Healthy Brain Aging: Normative models of brain structure, function and connectivity across the adult lifespan
Approved Research ID: 60698
Approval date: June 9th 2020
Healthy aging of the brain and mind is crucial to maintaining overall wellbeing in older age. Unfortunately, the brain ages much faster in some people compared to others, and accelerated brain aging can be linked to several neurodegenerative and psychiatric disorders. The problem is that we don't understand why for some people, the brain appears much older than their actual age. The gap between a person's actual age and their so-called brain age is too large in many individuals to be due to chance alone. What factors might cause an individual's brain to age prematurely? In this project, we will use brain imaging, otherwise known as magnetic resonance imaging (MRI), to peer into an individual's brain and measure the age of their brain, which can then be compared to their actual age and benchmarked to other people of the same age. This is analogous to growth charting in paediatrics, where the height and weight of a child is compared to normative ranges established for children of the same age. In this project, we aim to establish normative ranges for various properties of the brain that can be measured with MRI. We will then investigate whether lifestyle, environmental, sociodemographic and genetic factors can explain why the brain ages faster in some individuals. We will also seek to understand whether common medical conditions are related with accelerated brain aging. Several of the factors that we will examine are modifiable (e.g. diet, lifestyle) and can therefore potentially point to new interventions that can promote healthy brain aging.
Scope extension: Original scope:
This project aims to develop normative models of brain structure, function and connectivity using UK Biobank participants for whom MRI data has been acquired. The normative models will provide a normative reference range (percentiles) for each brain measure as a function of age, sex and sociodemographic factors. We hypothesize that participants who significantly deviate from the established normative ranges of brain health will show a greater prevalence of dysfunction in other bodily systems as well an increased burden of early life and environmental stressors. This project will provide new insights into risk factors for neurodegenerative and psychiatric disorders, and establish new hypotheses and associations between healthy brain aging and other bodily systems. The normative models of brain structure, function and connectivity developed in this project will be used to predict psychiatric, neurodegenerative and other health conditions. Overall, this project aims to understand what it means for the brain to age healthily and to elucidate the genetic determinants, sociodemographic factors and medical conditions that are a risk to healthy brain aging.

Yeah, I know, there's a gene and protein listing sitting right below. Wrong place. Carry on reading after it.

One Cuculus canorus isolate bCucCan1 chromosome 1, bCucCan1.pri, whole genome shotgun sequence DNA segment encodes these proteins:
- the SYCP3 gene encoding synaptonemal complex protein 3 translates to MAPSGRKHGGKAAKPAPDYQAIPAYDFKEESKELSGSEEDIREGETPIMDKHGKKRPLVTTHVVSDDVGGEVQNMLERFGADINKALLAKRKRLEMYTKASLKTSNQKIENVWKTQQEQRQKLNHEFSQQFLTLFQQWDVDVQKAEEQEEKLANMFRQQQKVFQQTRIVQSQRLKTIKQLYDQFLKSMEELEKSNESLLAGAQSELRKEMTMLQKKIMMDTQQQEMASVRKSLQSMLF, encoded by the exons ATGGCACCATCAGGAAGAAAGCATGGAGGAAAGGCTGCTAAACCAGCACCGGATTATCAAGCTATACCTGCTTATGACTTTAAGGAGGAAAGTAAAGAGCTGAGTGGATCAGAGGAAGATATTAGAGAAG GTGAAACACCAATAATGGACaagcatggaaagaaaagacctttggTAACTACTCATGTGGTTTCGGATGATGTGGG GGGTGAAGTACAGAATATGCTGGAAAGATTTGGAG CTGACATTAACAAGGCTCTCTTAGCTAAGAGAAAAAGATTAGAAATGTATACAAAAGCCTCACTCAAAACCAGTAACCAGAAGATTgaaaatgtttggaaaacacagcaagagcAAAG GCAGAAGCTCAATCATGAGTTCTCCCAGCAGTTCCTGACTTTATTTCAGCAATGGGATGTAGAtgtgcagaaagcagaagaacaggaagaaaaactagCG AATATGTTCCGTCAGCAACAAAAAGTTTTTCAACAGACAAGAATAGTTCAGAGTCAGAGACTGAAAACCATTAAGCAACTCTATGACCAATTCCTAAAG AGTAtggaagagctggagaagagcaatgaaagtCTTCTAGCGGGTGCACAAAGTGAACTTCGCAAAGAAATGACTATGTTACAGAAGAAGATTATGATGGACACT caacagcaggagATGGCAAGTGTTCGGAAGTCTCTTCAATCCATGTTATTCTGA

We are proposing to extend the scope of the project to include assessment of cognitive function and environmental/lifestyle factors (including unhealthy lifestyle) to assess whether the extent of age-related decline in brain health associates with decline in cognitive function. This will involve establishment of normative models of cognitive function to elucidate cognitive ageing. We aim to identify the environmental and lifestyle factors associated with accelerated biological ageing of the brain and body and investigate the impact on cognitive function. We are thus seeking data pertaining to cognitive assessments as well as environmental and lifestyle factors.